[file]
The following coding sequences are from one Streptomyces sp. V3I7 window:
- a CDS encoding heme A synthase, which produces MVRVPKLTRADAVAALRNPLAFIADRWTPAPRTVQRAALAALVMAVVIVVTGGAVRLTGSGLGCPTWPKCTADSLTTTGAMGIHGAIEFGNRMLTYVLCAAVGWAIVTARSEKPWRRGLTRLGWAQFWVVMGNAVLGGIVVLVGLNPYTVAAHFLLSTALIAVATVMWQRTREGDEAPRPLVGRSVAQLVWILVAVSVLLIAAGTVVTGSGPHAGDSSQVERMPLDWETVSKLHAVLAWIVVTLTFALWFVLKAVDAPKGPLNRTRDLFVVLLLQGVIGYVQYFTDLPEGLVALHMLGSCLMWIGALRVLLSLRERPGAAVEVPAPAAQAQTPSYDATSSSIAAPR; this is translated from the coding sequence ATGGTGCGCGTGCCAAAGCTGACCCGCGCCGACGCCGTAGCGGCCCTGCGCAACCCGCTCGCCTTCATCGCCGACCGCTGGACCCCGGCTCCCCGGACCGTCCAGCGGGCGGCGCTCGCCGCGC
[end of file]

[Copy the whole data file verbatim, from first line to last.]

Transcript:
The following coding sequences are from one Streptomyces sp. V3I7 window:
- a CDS encoding heme A synthase, which produces MVRVPKLTRADAVAALRNPLAFIADRWTPAPRTVQRAALAALVMAVVIVVTGGAVRLTGSGLGCPTWPKCTADSLTTTGAMGIHGAIEFGNRMLTYVLCAAVGWAIVTARSEKPWRRGLTRLGWAQFWVVMGNAVLGGIVVLVGLNPYTVAAHFLLSTALIAVATVMWQRTREGDEAPRPLVGRSVAQLVWILVAVSVLLIAAGTVVTGSGPHAGDSSQVERMPLDWETVSKLHAVLAWIVVTLTFALWFVLKAVDAPKGPLNRTRDLFVVLLLQGVIGYVQYFTDLPEGLVALHMLGSCLMWIGALRVLLSLRERPGAAVEVPAPAAQAQTPSYDATSSSIAAPR; this is translated from the coding sequence ATGGTGCGCGTGCCAAAGCTGACCCGCGCCGACGCCGTAGCGGCCCTGCGCAACCCGCTCGCCTTCATCGCCGACCGCTGGACCCCGGCTCCCCGGACCGTCCAGCGGGCGGCGCTCGCCGCGC